California is the world’s fifth-largest economy — bigger than Britain. Its 2017 gross state product was $2.747 trillion, surpassing the United Kingdom’s $2.625 trillion gross domestic product. The other biggest world economies are U.S, China, Japan and Germany. Besides accounting for 20 percent of the U.S. economic growth since the recession, California contributes to the overall economy in a big way. With 39 million people, one-eighth of the U.S. population, California produces one-seventh of the nation’s gross domestic product.
A state with a diverse economy
Thinking about the California economy, your mind might first go to Silicon Valley, home to some of the biggest tech and social media companies in the world, and some of the richest people. In Santa Clara County alone, salaries average $130,000 per year. But California is also a major exporter of agricultural products and is the U.S.’ largest producer of fruits, vegetables, wine and nuts. But it’s not only brains and farms. California also has a huge entertainment industry centered in Los Angeles as well as two ports that receive almost 40 percent of the foreign goods that come into the U.S.
But, it’s not all wine and roses
California also has the honor of having the highest poverty rate in the whole country. While the national poverty rate is approximately 12 percent of the population, California’s poverty rate is estimated at 19 percent. Another problem is the lack of affordable housing in the state, a particular problem in San Francisco and other high-income areas but also a problem in many other places in the state. This is a big concern because the lack of suitable housing will result in a lack of workers if there is no affordable place for them to live. The second problem for California may result from the new federal income tax rules, which cap the amount of state and local taxes (SALT) that can be deducted. As a state with very high SALT, the housing market as well as other sectors may suffer if people leave the state.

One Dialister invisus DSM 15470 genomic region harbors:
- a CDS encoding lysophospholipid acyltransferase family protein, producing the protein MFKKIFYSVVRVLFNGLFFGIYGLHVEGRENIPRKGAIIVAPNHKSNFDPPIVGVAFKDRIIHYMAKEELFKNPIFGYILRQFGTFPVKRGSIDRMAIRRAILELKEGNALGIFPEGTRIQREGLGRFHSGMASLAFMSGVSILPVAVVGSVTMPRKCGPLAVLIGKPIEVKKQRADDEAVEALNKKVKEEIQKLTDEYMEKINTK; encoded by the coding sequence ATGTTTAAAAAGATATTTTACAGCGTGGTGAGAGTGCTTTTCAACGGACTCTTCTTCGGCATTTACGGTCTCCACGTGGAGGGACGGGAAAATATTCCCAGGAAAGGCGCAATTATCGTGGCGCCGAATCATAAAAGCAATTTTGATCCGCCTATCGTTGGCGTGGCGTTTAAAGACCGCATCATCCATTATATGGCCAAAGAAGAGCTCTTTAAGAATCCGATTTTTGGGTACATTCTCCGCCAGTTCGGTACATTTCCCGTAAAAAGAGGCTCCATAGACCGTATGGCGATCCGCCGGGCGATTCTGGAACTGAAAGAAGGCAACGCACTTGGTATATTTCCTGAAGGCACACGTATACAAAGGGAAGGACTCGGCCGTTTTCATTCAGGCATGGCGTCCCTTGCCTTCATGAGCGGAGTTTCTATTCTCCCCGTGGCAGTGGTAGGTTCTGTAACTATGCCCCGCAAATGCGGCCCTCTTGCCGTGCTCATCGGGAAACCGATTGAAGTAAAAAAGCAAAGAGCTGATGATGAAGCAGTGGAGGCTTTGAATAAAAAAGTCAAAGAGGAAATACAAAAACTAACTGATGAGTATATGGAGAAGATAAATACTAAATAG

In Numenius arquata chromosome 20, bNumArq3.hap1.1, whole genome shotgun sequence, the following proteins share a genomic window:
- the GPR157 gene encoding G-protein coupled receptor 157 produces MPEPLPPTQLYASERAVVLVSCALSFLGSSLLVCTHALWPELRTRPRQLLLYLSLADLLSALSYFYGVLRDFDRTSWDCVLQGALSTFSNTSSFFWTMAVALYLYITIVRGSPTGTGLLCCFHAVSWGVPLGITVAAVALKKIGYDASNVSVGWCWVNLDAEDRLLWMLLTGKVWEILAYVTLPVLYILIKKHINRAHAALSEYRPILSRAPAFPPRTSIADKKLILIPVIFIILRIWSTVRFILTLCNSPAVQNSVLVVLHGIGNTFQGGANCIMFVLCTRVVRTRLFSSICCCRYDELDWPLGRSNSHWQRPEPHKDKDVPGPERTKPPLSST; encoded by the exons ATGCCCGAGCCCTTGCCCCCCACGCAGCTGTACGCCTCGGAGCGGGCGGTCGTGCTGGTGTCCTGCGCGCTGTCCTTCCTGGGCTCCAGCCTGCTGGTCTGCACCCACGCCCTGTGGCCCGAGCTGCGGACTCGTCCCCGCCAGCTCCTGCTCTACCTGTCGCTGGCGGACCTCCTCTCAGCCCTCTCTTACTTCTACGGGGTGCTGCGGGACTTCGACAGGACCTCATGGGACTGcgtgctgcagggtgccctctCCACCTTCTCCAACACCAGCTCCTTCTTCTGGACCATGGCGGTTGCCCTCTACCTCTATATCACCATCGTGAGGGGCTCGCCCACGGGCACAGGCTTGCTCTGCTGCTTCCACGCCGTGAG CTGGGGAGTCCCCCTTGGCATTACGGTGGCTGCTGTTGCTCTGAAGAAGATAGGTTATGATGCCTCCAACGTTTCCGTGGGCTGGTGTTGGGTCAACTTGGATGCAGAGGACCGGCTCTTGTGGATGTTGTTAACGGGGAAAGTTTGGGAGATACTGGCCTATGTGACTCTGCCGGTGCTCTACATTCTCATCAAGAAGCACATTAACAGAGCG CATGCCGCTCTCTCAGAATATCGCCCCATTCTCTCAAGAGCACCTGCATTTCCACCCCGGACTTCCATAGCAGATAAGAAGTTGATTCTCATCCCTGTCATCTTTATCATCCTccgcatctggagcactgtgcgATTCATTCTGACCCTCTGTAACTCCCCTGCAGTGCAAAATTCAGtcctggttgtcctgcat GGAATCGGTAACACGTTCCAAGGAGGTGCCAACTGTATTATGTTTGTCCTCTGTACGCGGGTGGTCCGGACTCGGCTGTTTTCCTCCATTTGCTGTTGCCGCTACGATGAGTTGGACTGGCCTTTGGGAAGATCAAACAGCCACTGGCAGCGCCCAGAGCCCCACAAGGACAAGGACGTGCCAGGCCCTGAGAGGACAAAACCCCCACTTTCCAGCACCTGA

Despite being an economic powerhouse, many people fear that the ‘California Dream’ may be ending. The state is heavily dependent on personal income taxes to finance itself. About 70 percent of California’s revenue comes from taxes. This makes the state very dependent on top money earners, the so-called 1 percent making the possibility of an economic downturn potentially very scary for California’s economy. And, according to Christopher Thronberg of Beacon Economics, a consulting firm in L.A, “So goes California, so goes the U.S.”
Right now, California represents one of the world’s largest economies, but there are clouds on the horizon. The large discrepancy between rich and poor makes it the highest-poverty state in the country. The lack of affordable housing means there might soon be a lack of workers. And some of the administration’s policies — such as capping SALT deductions and tariffs on Chinese goods — could affect California’s prosperity.
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